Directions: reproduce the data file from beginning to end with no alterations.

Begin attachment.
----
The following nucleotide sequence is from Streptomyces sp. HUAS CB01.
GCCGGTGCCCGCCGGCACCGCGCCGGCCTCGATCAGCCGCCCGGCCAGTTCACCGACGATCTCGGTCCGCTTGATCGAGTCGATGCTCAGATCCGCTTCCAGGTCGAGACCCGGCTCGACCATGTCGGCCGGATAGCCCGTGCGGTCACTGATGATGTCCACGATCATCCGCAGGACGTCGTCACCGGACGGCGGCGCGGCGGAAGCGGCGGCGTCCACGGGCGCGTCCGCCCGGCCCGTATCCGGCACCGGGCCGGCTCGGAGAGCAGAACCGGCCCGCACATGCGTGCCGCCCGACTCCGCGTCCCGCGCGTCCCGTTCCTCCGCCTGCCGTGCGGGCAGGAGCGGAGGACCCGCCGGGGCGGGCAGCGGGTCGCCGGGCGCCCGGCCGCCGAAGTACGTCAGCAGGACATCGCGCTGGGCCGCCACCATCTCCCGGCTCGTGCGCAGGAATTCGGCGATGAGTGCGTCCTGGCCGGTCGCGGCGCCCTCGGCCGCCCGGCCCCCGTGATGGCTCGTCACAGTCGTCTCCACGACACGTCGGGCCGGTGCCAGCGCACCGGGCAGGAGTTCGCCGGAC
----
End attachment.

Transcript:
The following nucleotide sequence is from Streptomyces sp. HUAS CB01.
GCCGGTGCCCGCCGGCACCGCGCCGGCCTCGATCAGCCGCCCGGCCAGTTCACCGACGATCTCGGTCCGCTTGATCGAGTCGATGCTCAGATCCGCTTCCAGGTCGAGACCCGGCTCGACCATGTCGGCCGGATAGCCCGTGCGGTCACTGATGATGTCCACGATCATCCGCAGGACGTCGTCACCGGACGGCGGCGCGGCGGAAGCGGCGGCGTCCACGGGCGCGTCCGCCCGGCCCGTATCCGGCACCGGGCCGGCTCGGAGAGCAGAACCGGCCCGCACATGCGTGCCGCCCGACTCCGCGTCCCGCGCGTCCCGTTCCTCCGCCTGCCGTGCGGGCAGGAGCGGAGGACCCGCCGGGGCGGGCAGCGGGTCGCCGGGCGCCCGGCCGCCGAAGTACGTCAGCAGGACATCGCGCTGGGCCGCCACCATCTCCCGGCTCGTGCGCAGGAATTCGGCGATGAGTGCGTCCTGGCCGGTCGCGGCGCCCTCGGCCGCCCGGCCCCCGTGATGGCTCGTCACAGTCGTCTCCACGACACGTCGGGCCGGTGCCAGCGCACCGGGCAGGAGTTCGCCGGAC